Long texts – Suited for Poems or Wedding Vows

At some point in your calligraphic practice you will write a longer text, and by that I don’t mean filling endless practice sheets. It can be a poem, a song text, a dedication or even your wedding vows – the writing of long texts with a calligraohy nib should be prepared thoroughly and needs a lot of concentration. But don’t be afraid of the moment when you’ve arrived at the last line and mess up and have to start all over – this all belongs to the calligraphic experience. Don’t give up and just start over again immediately.

Longer texts usually have a cleaner look to them, usually the writing is relatively small (to fit on the page) and doesn’t have as many flourishes or details. There are of course impressive counteraxamples.
Single letterforms are still important, but they sort of disappear in the mass of text, and small inconsistencies can be hidden this way.
Before you attempt such a big project you should be able to write several consecutive lines of text consistently and without error. Please make the time to practice (always make time for practice, it’s important!).



Preparation should be thought through. If you notice on your last line of inking that you should have set the whole text differently, that’s very irksome and time-consuming, too.
Here’s a couple of things you should think before you pick up your pen:

  • the layout of the paper, harmonious borders
  • the layout of the text on the paper
  • line breaks
  • line spacing – the writing shouldn’t appear squeezed
  • text height – do you want to change text height to emphasize words
  • writing style, colors
  • if included, graphic elements – where should they go

After thinking about these factors, you should absolutely write several drafts with a pencil on a similar piece of paper, until you’re content with the result. If that’s not an option, you should at least print the text in a font that comes close to your writing style in its dimensions (tracking is the most important factor), so that you have a reference. I advise the pencil method. It’s virtually impossible to tell in advance where a handwritten text will end and where line breaks will be, and for a harmonious end result you should take your time with the preparation.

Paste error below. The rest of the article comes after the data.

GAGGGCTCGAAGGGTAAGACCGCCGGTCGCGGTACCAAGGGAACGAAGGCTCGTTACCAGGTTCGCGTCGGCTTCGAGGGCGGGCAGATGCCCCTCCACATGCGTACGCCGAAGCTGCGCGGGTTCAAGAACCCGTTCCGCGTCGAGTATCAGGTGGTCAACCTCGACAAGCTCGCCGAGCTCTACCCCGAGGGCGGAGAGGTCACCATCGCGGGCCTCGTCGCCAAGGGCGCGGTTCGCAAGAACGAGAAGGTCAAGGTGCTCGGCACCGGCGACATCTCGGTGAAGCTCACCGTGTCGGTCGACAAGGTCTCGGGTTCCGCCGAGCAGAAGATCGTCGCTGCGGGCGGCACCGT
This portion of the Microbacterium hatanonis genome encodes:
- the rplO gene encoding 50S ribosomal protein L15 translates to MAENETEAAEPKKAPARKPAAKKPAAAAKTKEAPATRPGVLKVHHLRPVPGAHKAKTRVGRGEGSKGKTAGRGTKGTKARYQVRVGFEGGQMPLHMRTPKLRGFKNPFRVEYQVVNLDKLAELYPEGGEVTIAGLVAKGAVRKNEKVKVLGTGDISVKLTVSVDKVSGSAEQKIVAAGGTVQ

You can use your draft as a loose reference or out it under the light table, that’s up to you. I like to use my light table with the pencil-written draft, so that I have fewer error sources and can concentrate on the calligraphy itself when I’m inking. I usually fix the draft with a piece of tape so that it can’t move around.





The actual calligraphy needs a lot of concentration, even if it’s only the execution of your previous preparation. you still have to make sure you don’t mess up.
You should write slowly, and pay attention to all the things you have to keep in mind anyway: the nib should be clean so it doesn’t splatter, and you should from time to time take a step back and look at what you’re doing. Are you still on the defined line, are you writing within your defined space, is your writing getting smaller or bigger or do you change the angle?

Like with every calligraphic endeavor the writing of longer texts depends on practice, but good planning and preparation is worth the time, and you’ll get a great piece of writing in the end.




Subscribe to my email list. You’ll receive news about my work, online classes and workshops, blog posts about illustration & creativity, and occasional special offers.